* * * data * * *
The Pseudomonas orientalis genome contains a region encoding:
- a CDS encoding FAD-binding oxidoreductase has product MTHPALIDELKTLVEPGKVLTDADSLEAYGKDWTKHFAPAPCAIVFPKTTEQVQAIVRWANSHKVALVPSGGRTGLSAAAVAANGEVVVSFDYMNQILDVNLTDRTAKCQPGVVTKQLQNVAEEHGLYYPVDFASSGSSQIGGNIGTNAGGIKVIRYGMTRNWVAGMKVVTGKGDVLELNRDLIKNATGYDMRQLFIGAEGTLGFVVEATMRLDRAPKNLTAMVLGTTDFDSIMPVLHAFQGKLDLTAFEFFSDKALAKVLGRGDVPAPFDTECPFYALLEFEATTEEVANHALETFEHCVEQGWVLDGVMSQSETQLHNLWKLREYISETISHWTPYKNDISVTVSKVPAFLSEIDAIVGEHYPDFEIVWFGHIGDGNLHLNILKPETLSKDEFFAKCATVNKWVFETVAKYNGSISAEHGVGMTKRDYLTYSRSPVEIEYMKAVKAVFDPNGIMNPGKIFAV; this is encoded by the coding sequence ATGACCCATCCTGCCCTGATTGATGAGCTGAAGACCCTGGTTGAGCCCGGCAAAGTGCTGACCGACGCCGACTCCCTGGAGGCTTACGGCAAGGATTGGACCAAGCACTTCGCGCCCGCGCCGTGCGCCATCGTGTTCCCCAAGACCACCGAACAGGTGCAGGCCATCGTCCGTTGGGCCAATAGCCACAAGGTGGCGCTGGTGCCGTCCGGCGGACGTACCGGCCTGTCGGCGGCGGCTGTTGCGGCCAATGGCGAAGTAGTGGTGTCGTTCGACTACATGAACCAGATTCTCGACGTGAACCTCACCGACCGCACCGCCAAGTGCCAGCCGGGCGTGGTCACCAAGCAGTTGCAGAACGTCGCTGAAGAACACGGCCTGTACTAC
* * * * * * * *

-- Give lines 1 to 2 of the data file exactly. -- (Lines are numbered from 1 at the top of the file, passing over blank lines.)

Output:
The Pseudomonas orientalis genome contains a region encoding:
- a CDS encoding FAD-binding oxidoreductase has product MTHPALIDELKTLVEPGKVLTDADSLEAYGKDWTKHFAPAPCAIVFPKTTEQVQAIVRWANSHKVALVPSGGRTGLSAAAVAANGEVVVSFDYMNQILDVNLTDRTAKCQPGVVTKQLQNVAEEHGLYYPVDFASSGSSQIGGNIGTNAGGIKVIRYGMTRNWVAGMKVVTGKGDVLELNRDLIKNATGYDMRQLFIGAEGTLGFVVEATMRLDRAPKNLTAMVLGTTDFDSIMPVLHAFQGKLDLTAFEFFSDKALAKVLGRGDVPAPFDTECPFYALLEFEATTEEVANHALETFEHCVEQGWVLDGVMSQSETQLHNLWKLREYISETISHWTPYKNDISVTVSKVPAFLSEIDAIVGEHYPDFEIVWFGHIGDGNLHLNILKPETLSKDEFFAKCATVNKWVFETVAKYNGSISAEHGVGMTKRDYLTYSRSPVEIEYMKAVKAVFDPNGIMNPGKIFAV; this is encoded by the coding sequence ATGACCCATCCTGCCCTGATTGATGAGCTGAAGACCCTGGTTGAGCCCGGCAAAGTGCTGACCGACGCCGACTCCCTGGAGGCTTACGGCAAGGATTGGACCAAGCACTTCGCGCCCGCGCCGTGCGCCATCGTGTTCCCCAAGACCACCGAACAGGTGCAGGCCATCGTCCGTTGGGCCAATAGCCACAAGGTGGCGCTGGTGCCGTCCGGCGGACGTACCGGCCTGTCGGCGGCGGCTGTTGCGGCCAATGGCGAAGTAGTGGTGTCGTTCGACTACATGAACCAGATTCTCGACGTGAACCTCACCGACCGCACCGCCAAGTGCCAGCCGGGCGTGGTCACCAAGCAGTTGCAGAACGTCGCTGAAGAACACGGCCTGTACTAC